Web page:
But booking on arrival has advantages too. Greeks are much more prepared to haggle over prices so it is possible to pick up some incredibly cheap deals, especially out of season. You can also hire a car for just a couple of days, then maybe a day or two later in the holiday, again cutting overall costs.

Rental cars these days tend to be new, although some Greek car hire firms may still hire out old ‘bangers’. Insist on a recent model and take a good look at the car before signing up. Check the hire car over before getting in and point out any dents or scratches to the car rental firm. Some holidaymakers will take photos of the car before getting in – no problem with a digital camera – so they can’t get accused of causing scratches and dents. Check you have decent insurance cover too or an accident will prove very expensive indeed.

Do not drink and drive. There are police spot checks of hire cars and fines can be very heavy. Also remember that seatbelts are compulsory and children under ten years old must sit in the back of your hire car.

Mopeds and motorbikes in Greece and the Greek islands

Motorbikes are available virtually everywhere and most rent-a-moto outfits like to have the latest models. If you do hire a moped take special care on the potholed roads.

If you head off for the hills take care; sharp bends are not always signposted, animals such as goats will often be found wandering the highway and large snakes basking on the hot tar are not uncommon. Loose grit on the road can also be a problem so you should know how to handle a hire bike in a skid. Your holiday can be ruined by a fall.

Motorbike hire is hugely popular with youngsters on Greek island holidays – but they should be aware of the dangers. Greece ranks worst of the European countries for motorbike road deaths. In the rest of the EU, fatal accidents involving motorbikes make up 17.7% of all road deaths, whereas in Greece the figure is close to 40%, making Greece the most dangerous country in Europe for motorcyclists.

In Greece fatalities stand at 39 motorcyclists for every million citizens. This number is much higher than for Italy, where the ratio is 23 per million, France 17.3 per million, Portugal 17 per million and Spain 14.7 per million .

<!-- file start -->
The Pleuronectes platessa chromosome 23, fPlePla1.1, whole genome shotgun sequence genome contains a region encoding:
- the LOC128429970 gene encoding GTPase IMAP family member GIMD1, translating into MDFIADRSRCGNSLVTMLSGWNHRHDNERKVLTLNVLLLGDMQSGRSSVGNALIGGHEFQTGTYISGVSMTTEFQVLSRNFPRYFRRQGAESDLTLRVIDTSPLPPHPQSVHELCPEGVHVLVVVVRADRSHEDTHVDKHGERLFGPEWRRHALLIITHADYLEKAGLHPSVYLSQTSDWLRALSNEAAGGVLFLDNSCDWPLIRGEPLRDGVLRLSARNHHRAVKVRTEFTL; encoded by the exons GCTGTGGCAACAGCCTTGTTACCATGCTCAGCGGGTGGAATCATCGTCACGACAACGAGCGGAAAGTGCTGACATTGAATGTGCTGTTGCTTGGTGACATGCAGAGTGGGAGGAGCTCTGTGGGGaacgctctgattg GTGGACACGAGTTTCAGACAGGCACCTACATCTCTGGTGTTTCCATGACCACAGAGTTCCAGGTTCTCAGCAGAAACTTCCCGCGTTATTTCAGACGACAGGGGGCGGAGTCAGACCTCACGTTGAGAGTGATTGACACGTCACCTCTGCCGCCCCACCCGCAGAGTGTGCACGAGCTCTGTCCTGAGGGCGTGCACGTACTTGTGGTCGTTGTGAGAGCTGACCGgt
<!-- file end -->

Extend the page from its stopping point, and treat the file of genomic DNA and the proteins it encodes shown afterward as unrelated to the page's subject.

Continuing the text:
Helmets are required by law. Locals appear to ignore this rule with impunity but police have a habit of pulling over tourists.

Driving a hire car in Greece and the Greek islands

Greek roads have improved greatly in recent years, mainly as a result of Greece joining the EU. But island highways still leave a lot to be desired.

Potholes and loose gravel are the most dangerous hazards, missing or misleading signposts are as irritating as they are commonplace. Cliff roads are rarely fenced despite the Greek weakness for throwing up wire fencing almost everywhere else. Fallen rocks from cliffs can litter mountain roads and it is not unusual to find herds of goats wandering about or the odd snake taking a siesta on the hot tarmac.

Greek drivers are generally considered maniacs and it’s wise to always give way or allow them to overtake. Greece has the highest accident rate in Europe after Portugal. It is partly the state of the roads but mainly the attitude of Greek drivers.

If you do have an accident and you are in the AA or RAC you can get free roadside help from ELPA – the Greek equivalent. Also note it is an offence to leave the scene of an accident and you can be held by police for questioning for up to 24 hours.